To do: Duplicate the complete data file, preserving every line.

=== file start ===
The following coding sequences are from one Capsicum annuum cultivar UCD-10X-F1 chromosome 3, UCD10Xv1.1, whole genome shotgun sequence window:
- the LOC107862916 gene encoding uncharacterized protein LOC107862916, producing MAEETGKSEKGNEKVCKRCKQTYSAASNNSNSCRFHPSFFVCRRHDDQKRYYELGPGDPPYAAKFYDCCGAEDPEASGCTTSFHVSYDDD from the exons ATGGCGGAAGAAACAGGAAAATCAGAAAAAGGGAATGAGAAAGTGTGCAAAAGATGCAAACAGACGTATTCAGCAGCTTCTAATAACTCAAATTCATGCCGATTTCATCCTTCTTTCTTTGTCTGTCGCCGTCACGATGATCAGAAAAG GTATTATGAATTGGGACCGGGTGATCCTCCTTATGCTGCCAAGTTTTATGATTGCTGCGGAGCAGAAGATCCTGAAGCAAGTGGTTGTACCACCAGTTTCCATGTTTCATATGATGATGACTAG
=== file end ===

The following coding sequences are from one Capsicum annuum cultivar UCD-10X-F1 chromosome 3, UCD10Xv1.1, whole genome shotgun sequence window:
- the LOC107862916 gene encoding uncharacterized protein LOC107862916, producing MAEETGKSEKGNEKVCKRCKQTYSAASNNSNSCRFHPSFFVCRRHDDQKRYYELGPGDPPYAAKFYDCCGAEDPEASGCTTSFHVSYDDD from the exons ATGGCGGAAGAAACAGGAAAATCAGAAAAAGGGAATGAGAAAGTGTGCAAAAGATGCAAACAGACGTATTCAGCAGCTTCTAATAACTCAAATTCATGCCGATTTCATCCTTCTTTCTTTGTCTGTCGCCGTCACGATGATCAGAAAAG GTATTATGAATTGGGACCGGGTGATCCTCCTTATGCTGCCAAGTTTTATGATTGCTGCGGAGCAGAAGATCCTGAAGCAAGTGGTTGTACCACCAGTTTCCATGTTTCATATGATGATGACTAG